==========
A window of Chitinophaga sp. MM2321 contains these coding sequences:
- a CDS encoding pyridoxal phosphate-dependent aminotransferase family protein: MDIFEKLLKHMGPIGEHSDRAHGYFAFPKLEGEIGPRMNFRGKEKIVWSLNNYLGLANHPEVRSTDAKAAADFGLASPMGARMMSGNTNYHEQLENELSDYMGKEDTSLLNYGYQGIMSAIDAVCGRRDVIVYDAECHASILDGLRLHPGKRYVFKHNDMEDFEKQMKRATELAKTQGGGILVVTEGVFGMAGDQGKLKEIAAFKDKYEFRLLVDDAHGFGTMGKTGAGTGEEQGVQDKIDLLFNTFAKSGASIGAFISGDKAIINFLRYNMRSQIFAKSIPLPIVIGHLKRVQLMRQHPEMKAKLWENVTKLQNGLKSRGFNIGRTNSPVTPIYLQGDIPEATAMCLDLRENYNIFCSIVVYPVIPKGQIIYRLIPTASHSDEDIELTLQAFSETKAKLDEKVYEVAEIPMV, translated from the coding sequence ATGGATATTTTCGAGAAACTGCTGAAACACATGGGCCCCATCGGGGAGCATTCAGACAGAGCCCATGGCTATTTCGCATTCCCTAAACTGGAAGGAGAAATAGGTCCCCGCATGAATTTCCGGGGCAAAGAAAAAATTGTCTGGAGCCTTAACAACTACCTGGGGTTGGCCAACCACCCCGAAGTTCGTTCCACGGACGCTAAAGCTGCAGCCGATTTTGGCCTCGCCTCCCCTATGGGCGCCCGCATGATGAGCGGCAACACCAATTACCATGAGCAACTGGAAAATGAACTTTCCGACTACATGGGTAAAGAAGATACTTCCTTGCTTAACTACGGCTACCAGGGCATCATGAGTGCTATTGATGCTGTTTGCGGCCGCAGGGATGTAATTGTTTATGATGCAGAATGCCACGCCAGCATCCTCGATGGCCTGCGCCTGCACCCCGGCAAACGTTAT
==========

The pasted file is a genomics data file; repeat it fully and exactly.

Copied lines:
A window of Chitinophaga sp. MM2321 contains these coding sequences:
- a CDS encoding pyridoxal phosphate-dependent aminotransferase family protein: MDIFEKLLKHMGPIGEHSDRAHGYFAFPKLEGEIGPRMNFRGKEKIVWSLNNYLGLANHPEVRSTDAKAAADFGLASPMGARMMSGNTNYHEQLENELSDYMGKEDTSLLNYGYQGIMSAIDAVCGRRDVIVYDAECHASILDGLRLHPGKRYVFKHNDMEDFEKQMKRATELAKTQGGGILVVTEGVFGMAGDQGKLKEIAAFKDKYEFRLLVDDAHGFGTMGKTGAGTGEEQGVQDKIDLLFNTFAKSGASIGAFISGDKAIINFLRYNMRSQIFAKSIPLPIVIGHLKRVQLMRQHPEMKAKLWENVTKLQNGLKSRGFNIGRTNSPVTPIYLQGDIPEATAMCLDLRENYNIFCSIVVYPVIPKGQIIYRLIPTASHSDEDIELTLQAFSETKAKLDEKVYEVAEIPMV, translated from the coding sequence ATGGATATTTTCGAGAAACTGCTGAAACACATGGGCCCCATCGGGGAGCATTCAGACAGAGCCCATGGCTATTTCGCATTCCCTAAACTGGAAGGAGAAATAGGTCCCCGCATGAATTTCCGGGGCAAAGAAAAAATTGTCTGGAGCCTTAACAACTACCTGGGGTTGGCCAACCACCCCGAAGTTCGTTCCACGGACGCTAAAGCTGCAGCCGATTTTGGCCTCGCCTCCCCTATGGGCGCCCGCATGATGAGCGGCAACACCAATTACCATGAGCAACTGGAAAATGAACTTTCCGACTACATGGGTAAAGAAGATACTTCCTTGCTTAACTACGGCTACCAGGGCATCATGAGTGCTATTGATGCTGTTTGCGGCCGCAGGGATGTAATTGTTTATGATGCAGAATGCCACGCCAGCATCCTCGATGGCCTGCGCCTGCACCCCGGCAAACGTTAT